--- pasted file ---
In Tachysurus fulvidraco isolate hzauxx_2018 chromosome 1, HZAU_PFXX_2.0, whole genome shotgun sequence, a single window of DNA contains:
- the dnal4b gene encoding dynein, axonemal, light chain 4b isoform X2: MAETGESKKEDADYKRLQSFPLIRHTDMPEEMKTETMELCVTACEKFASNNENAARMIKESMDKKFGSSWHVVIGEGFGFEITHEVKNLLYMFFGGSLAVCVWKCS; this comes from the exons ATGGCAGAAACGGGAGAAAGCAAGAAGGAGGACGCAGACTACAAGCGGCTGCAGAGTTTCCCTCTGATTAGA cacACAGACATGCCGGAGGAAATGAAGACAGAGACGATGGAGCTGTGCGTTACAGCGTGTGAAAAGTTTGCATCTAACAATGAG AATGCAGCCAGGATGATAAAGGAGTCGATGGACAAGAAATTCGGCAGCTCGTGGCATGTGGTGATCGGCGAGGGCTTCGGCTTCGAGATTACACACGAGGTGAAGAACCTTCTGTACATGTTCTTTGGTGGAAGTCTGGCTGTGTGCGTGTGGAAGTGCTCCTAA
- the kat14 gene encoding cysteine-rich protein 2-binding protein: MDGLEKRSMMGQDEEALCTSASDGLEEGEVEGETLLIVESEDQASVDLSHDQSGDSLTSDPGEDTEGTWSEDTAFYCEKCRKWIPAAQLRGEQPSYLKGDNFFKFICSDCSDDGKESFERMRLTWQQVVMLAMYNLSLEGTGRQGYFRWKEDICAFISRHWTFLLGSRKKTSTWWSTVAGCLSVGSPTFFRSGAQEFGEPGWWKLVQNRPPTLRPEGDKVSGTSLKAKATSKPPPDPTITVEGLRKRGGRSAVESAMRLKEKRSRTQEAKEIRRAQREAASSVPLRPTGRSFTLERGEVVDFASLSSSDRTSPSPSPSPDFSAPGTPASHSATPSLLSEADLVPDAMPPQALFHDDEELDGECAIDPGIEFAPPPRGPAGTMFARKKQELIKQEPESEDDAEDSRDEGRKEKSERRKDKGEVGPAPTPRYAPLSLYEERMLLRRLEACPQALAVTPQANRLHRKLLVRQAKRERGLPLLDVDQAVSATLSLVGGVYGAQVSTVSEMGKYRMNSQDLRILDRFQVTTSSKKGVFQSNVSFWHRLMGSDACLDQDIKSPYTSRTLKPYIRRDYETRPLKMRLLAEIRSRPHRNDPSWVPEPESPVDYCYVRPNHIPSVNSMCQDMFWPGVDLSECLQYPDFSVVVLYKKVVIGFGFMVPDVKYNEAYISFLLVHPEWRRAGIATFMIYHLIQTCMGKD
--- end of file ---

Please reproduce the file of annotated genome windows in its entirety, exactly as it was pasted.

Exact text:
In Tachysurus fulvidraco isolate hzauxx_2018 chromosome 1, HZAU_PFXX_2.0, whole genome shotgun sequence, a single window of DNA contains:
- the dnal4b gene encoding dynein, axonemal, light chain 4b isoform X2: MAETGESKKEDADYKRLQSFPLIRHTDMPEEMKTETMELCVTACEKFASNNENAARMIKESMDKKFGSSWHVVIGEGFGFEITHEVKNLLYMFFGGSLAVCVWKCS; this comes from the exons ATGGCAGAAACGGGAGAAAGCAAGAAGGAGGACGCAGACTACAAGCGGCTGCAGAGTTTCCCTCTGATTAGA cacACAGACATGCCGGAGGAAATGAAGACAGAGACGATGGAGCTGTGCGTTACAGCGTGTGAAAAGTTTGCATCTAACAATGAG AATGCAGCCAGGATGATAAAGGAGTCGATGGACAAGAAATTCGGCAGCTCGTGGCATGTGGTGATCGGCGAGGGCTTCGGCTTCGAGATTACACACGAGGTGAAGAACCTTCTGTACATGTTCTTTGGTGGAAGTCTGGCTGTGTGCGTGTGGAAGTGCTCCTAA
- the kat14 gene encoding cysteine-rich protein 2-binding protein: MDGLEKRSMMGQDEEALCTSASDGLEEGEVEGETLLIVESEDQASVDLSHDQSGDSLTSDPGEDTEGTWSEDTAFYCEKCRKWIPAAQLRGEQPSYLKGDNFFKFICSDCSDDGKESFERMRLTWQQVVMLAMYNLSLEGTGRQGYFRWKEDICAFISRHWTFLLGSRKKTSTWWSTVAGCLSVGSPTFFRSGAQEFGEPGWWKLVQNRPPTLRPEGDKVSGTSLKAKATSKPPPDPTITVEGLRKRGGRSAVESAMRLKEKRSRTQEAKEIRRAQREAASSVPLRPTGRSFTLERGEVVDFASLSSSDRTSPSPSPSPDFSAPGTPASHSATPSLLSEADLVPDAMPPQALFHDDEELDGECAIDPGIEFAPPPRGPAGTMFARKKQELIKQEPESEDDAEDSRDEGRKEKSERRKDKGEVGPAPTPRYAPLSLYEERMLLRRLEACPQALAVTPQANRLHRKLLVRQAKRERGLPLLDVDQAVSATLSLVGGVYGAQVSTVSEMGKYRMNSQDLRILDRFQVTTSSKKGVFQSNVSFWHRLMGSDACLDQDIKSPYTSRTLKPYIRRDYETRPLKMRLLAEIRSRPHRNDPSWVPEPESPVDYCYVRPNHIPSVNSMCQDMFWPGVDLSECLQYPDFSVVVLYKKVVIGFGFMVPDVKYNEAYISFLLVHPEWRRAGIATFMIYHLIQTCMGKD